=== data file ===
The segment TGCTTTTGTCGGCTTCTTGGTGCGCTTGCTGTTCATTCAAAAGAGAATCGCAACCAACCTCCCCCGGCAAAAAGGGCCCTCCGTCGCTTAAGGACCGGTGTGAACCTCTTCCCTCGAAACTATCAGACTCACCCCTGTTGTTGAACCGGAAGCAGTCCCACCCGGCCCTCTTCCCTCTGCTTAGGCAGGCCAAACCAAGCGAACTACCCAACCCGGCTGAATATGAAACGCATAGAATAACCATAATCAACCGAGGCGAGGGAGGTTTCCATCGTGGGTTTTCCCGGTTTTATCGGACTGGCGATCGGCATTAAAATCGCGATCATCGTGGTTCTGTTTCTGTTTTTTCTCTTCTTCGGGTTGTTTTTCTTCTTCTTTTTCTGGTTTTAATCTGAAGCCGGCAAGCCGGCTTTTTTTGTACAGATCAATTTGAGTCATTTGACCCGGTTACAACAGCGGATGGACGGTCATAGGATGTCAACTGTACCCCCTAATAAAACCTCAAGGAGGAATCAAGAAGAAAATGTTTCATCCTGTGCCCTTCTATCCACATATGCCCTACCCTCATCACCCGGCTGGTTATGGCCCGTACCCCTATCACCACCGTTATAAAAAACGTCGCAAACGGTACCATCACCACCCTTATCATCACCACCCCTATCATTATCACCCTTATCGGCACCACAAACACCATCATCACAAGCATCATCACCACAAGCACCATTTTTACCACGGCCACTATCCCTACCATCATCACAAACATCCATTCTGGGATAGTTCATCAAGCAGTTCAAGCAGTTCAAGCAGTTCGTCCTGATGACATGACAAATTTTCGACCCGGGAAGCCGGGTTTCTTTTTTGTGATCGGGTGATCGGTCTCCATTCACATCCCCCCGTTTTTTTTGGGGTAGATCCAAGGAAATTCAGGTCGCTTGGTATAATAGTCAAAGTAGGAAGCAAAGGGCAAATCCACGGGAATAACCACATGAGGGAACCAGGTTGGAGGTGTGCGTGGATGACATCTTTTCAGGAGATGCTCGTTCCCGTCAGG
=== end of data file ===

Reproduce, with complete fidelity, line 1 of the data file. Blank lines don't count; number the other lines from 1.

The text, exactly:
The segment TGCTTTTGTCGGCTTCTTGGTGCGCTTGCTGTTCATTCAAAAGAGAATCGCAACCAACCTCCCCCGGCAAAAAGGGCCCTCCGTCGCTTAAGGACCGGTGTGAACCTCTTCCCTCGAAACTATCAGACTCACCCCTGTTGTTGAACCGGAAGCAGTCCCACCCGGCCCTCTTCCCTCTGCTTAGGCAGGCCAAACCAAGCGAACTACCCAACCCGGCTGAATATGAAACGCATAGAATAACCATAATCAACCGAGGCGAGGGAGGTTTCCATCGTGGGTTTTCCCGGTTTTATCGGACTGGCGATCGGCATTAAAATCGCGATCATCGTGGTTCTGTTTCTGTTTTTTCTCTTCTTCGGGTTGTTTTTCTTCTTCTTTTTCTGGTTTTAATCTGAAGCCGGCAAGCCGGCTTTTTTTGTACAGATCAATTTGAGTCATTTGACCCGGTTACAACAGCGGATGGACGGTCATAGGATGTCAACTGTACCCCCTAATAAAACCTCAAGGAGGAATCAAGAAGAAAATGTTTCATCCTGTGCCCTTCTATCCACATATGCCCTACCCTCATCACCCGGCTGGTTATGGCCCGTACCCCTATCACCACCGTTATAAAAAACGTCGCAAACGGTACCATCACCACCCTTATCATCACCACCCCTATCATTATCACCCTTATCGGCACCACAAACACCATCATCACAAGCATCATCACCACAAGCACCATTTTTACCACGGCCACTATCCCTACCATCATCACAAACATCCATTCTGGGATAGTTCATCAAGCAGTTCAAGCAGTTCAAGCAGTTCGTCCTGATGACATGACAAATTTTCGACCCGGGAAGCCGGGTTTCTTTTTTGTGATCGGGTGATCGGTCTCCATTCACATCCCCCCGTTTTTTTTGGGGTAGATCCAAGGAAATTCAGGTCGCTTGGTATAATAGTCAAAGTAGGAAGCAAAGGGCAAATCCACGGGAATAACCACATGAGGGAACCAGGTTGGAGGTGTGCGTGGATGACATCTTTTCAGGAGATGCTCGTTCCCGTCAGG